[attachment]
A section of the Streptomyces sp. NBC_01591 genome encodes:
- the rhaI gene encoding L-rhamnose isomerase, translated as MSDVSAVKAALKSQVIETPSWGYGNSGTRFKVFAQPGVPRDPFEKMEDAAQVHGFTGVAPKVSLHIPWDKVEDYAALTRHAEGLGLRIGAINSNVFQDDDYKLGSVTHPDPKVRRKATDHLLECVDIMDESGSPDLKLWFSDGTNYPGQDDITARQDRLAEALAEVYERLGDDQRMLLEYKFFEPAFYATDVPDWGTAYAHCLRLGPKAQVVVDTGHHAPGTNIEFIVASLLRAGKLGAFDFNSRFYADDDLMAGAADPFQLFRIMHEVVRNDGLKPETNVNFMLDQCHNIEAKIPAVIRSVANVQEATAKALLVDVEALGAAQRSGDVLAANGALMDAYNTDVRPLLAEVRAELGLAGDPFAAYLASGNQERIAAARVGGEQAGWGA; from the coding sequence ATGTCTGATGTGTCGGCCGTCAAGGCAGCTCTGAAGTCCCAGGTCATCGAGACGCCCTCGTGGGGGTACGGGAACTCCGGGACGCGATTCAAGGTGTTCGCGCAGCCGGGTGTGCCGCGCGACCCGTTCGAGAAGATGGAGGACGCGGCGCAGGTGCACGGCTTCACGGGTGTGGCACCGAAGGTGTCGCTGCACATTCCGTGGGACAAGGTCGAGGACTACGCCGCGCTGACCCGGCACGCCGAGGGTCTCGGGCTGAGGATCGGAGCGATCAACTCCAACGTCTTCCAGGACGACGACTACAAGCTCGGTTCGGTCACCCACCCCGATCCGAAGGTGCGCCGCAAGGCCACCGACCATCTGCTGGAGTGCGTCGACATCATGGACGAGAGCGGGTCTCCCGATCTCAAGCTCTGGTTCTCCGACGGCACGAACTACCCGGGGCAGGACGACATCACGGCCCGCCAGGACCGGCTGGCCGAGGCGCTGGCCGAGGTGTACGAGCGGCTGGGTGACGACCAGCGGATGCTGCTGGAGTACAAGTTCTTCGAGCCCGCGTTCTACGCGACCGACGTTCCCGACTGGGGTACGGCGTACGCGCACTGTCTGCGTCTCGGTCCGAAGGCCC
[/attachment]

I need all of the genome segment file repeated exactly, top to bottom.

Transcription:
A section of the Streptomyces sp. NBC_01591 genome encodes:
- the rhaI gene encoding L-rhamnose isomerase, translated as MSDVSAVKAALKSQVIETPSWGYGNSGTRFKVFAQPGVPRDPFEKMEDAAQVHGFTGVAPKVSLHIPWDKVEDYAALTRHAEGLGLRIGAINSNVFQDDDYKLGSVTHPDPKVRRKATDHLLECVDIMDESGSPDLKLWFSDGTNYPGQDDITARQDRLAEALAEVYERLGDDQRMLLEYKFFEPAFYATDVPDWGTAYAHCLRLGPKAQVVVDTGHHAPGTNIEFIVASLLRAGKLGAFDFNSRFYADDDLMAGAADPFQLFRIMHEVVRNDGLKPETNVNFMLDQCHNIEAKIPAVIRSVANVQEATAKALLVDVEALGAAQRSGDVLAANGALMDAYNTDVRPLLAEVRAELGLAGDPFAAYLASGNQERIAAARVGGEQAGWGA; from the coding sequence ATGTCTGATGTGTCGGCCGTCAAGGCAGCTCTGAAGTCCCAGGTCATCGAGACGCCCTCGTGGGGGTACGGGAACTCCGGGACGCGATTCAAGGTGTTCGCGCAGCCGGGTGTGCCGCGCGACCCGTTCGAGAAGATGGAGGACGCGGCGCAGGTGCACGGCTTCACGGGTGTGGCACCGAAGGTGTCGCTGCACATTCCGTGGGACAAGGTCGAGGACTACGCCGCGCTGACCCGGCACGCCGAGGGTCTCGGGCTGAGGATCGGAGCGATCAACTCCAACGTCTTCCAGGACGACGACTACAAGCTCGGTTCGGTCACCCACCCCGATCCGAAGGTGCGCCGCAAGGCCACCGACCATCTGCTGGAGTGCGTCGACATCATGGACGAGAGCGGGTCTCCCGATCTCAAGCTCTGGTTCTCCGACGGCACGAACTACCCGGGGCAGGACGACATCACGGCCCGCCAGGACCGGCTGGCCGAGGCGCTGGCCGAGGTGTACGAGCGGCTGGGTGACGACCAGCGGATGCTGCTGGAGTACAAGTTCTTCGAGCCCGCGTTCTACGCGACCGACGTTCCCGACTGGGGTACGGCGTACGCGCACTGTCTGCGTCTCGGTCCGAAGGCCC